In the far south of the Peninsula, the area under cultivation varies from about 10 percent in the Western Ghats, to 25 percent in the western coastal tract, to 55 percent on the Karnataka Plateau. Here is the India--the land of spices--that Vasco da Gama and other European navigators came searching for in the fifteenth century. On the Karnataka Plateau, sorghum, millet, pulses, cotton, and oilseeds are the main crops on the 90 percent of the cultivated land that is dry-farmed; rice, sugarcane, and vegetables predominate on the 10 percent that was irrigated in the late 1980s. Coconuts, areca, coffee, pepper, rubber, cashew nuts, tapioca, and cardamom are widely grown on plantations in the Nilgiri Hills and on the western slopes of the Western Ghats.
Matters concerning the ownership, acquisition, distribution, and taxation of land are, by provision of the constitution, under the jurisdiction of the states (see Local Government, ch. 8). Because of the diverse attitudes and approaches that would result from such freedom if there were no general guidelines, the central government has at times laid down directives dealing with the main problems affecting the ownership and use of land. But it remains for the state governments to implement the central government guidelines. Such implementation has varied widely among the states.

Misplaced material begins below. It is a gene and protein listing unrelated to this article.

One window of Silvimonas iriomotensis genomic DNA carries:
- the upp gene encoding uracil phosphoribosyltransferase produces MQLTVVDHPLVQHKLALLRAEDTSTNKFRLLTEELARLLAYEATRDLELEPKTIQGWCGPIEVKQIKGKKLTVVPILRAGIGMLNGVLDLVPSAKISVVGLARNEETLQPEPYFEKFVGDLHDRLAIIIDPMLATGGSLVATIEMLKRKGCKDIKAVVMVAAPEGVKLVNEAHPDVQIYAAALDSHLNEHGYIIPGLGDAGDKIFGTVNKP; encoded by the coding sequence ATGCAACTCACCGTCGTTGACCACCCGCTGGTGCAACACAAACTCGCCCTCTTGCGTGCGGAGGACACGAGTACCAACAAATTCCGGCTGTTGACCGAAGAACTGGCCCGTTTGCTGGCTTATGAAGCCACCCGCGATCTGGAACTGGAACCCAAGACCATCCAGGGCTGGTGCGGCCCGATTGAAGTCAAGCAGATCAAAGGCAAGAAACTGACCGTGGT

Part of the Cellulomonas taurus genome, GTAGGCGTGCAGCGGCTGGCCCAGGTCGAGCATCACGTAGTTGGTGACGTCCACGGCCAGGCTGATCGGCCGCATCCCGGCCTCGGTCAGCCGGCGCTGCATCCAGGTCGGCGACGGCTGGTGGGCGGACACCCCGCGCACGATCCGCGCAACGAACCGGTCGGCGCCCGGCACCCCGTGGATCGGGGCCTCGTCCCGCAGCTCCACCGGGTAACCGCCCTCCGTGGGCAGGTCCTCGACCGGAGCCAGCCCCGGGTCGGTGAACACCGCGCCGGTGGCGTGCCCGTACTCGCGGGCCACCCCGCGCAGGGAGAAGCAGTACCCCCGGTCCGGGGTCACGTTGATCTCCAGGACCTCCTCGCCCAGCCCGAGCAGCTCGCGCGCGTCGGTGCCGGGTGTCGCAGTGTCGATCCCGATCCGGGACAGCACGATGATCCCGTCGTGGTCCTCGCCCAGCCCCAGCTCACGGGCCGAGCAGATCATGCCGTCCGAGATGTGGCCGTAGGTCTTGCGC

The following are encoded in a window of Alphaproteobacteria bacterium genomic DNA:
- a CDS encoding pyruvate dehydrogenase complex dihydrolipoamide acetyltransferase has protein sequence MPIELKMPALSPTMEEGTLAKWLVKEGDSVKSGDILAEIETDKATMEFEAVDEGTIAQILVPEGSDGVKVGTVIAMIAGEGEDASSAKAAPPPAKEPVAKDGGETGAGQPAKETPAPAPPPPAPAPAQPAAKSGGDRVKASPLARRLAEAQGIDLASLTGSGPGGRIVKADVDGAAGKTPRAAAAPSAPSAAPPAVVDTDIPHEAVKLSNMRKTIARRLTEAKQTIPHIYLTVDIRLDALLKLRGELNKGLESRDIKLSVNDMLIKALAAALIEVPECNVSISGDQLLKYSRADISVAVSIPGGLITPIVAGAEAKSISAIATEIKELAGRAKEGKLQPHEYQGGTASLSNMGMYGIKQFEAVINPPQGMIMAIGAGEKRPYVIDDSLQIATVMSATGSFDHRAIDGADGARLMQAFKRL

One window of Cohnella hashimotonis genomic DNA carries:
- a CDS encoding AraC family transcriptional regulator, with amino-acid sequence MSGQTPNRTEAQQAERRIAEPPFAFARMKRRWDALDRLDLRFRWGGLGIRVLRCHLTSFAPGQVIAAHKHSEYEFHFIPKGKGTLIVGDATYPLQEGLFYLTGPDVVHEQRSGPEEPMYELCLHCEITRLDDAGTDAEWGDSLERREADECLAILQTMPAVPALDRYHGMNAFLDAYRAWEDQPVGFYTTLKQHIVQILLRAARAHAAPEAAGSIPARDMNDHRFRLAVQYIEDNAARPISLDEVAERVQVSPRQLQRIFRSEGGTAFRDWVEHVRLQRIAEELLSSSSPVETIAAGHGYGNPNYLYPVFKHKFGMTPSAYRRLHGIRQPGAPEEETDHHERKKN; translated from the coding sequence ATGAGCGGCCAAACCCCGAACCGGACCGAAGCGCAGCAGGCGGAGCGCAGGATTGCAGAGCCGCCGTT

India is a land of small farms, of peasants cultivating their ancestral lands mainly by family labor and, despite the spread of tractors in the 1980s, by pairs of bullocks. About 50 percent of all operational holdings in 1980 were less than one hectare in size. About 19 percent fell in the one-to-two hectare range, 16 percent in the two-to-four hectare range, and 11 percent in the four-to-ten hectare range. Only 4 percent of the working farms encompassed ten or more hectares.
Although farms are typically small throughout the country, the average size holding by state ranges from about 0.5 hectare in Kerala and 0.75 hectare in Tamil Nadu to three hectares in Maharashtra and five hectares in Rajasthan. Factors influencing this range include soils, topography, rainfall, rural population density, and thoroughness of land redistribution programs.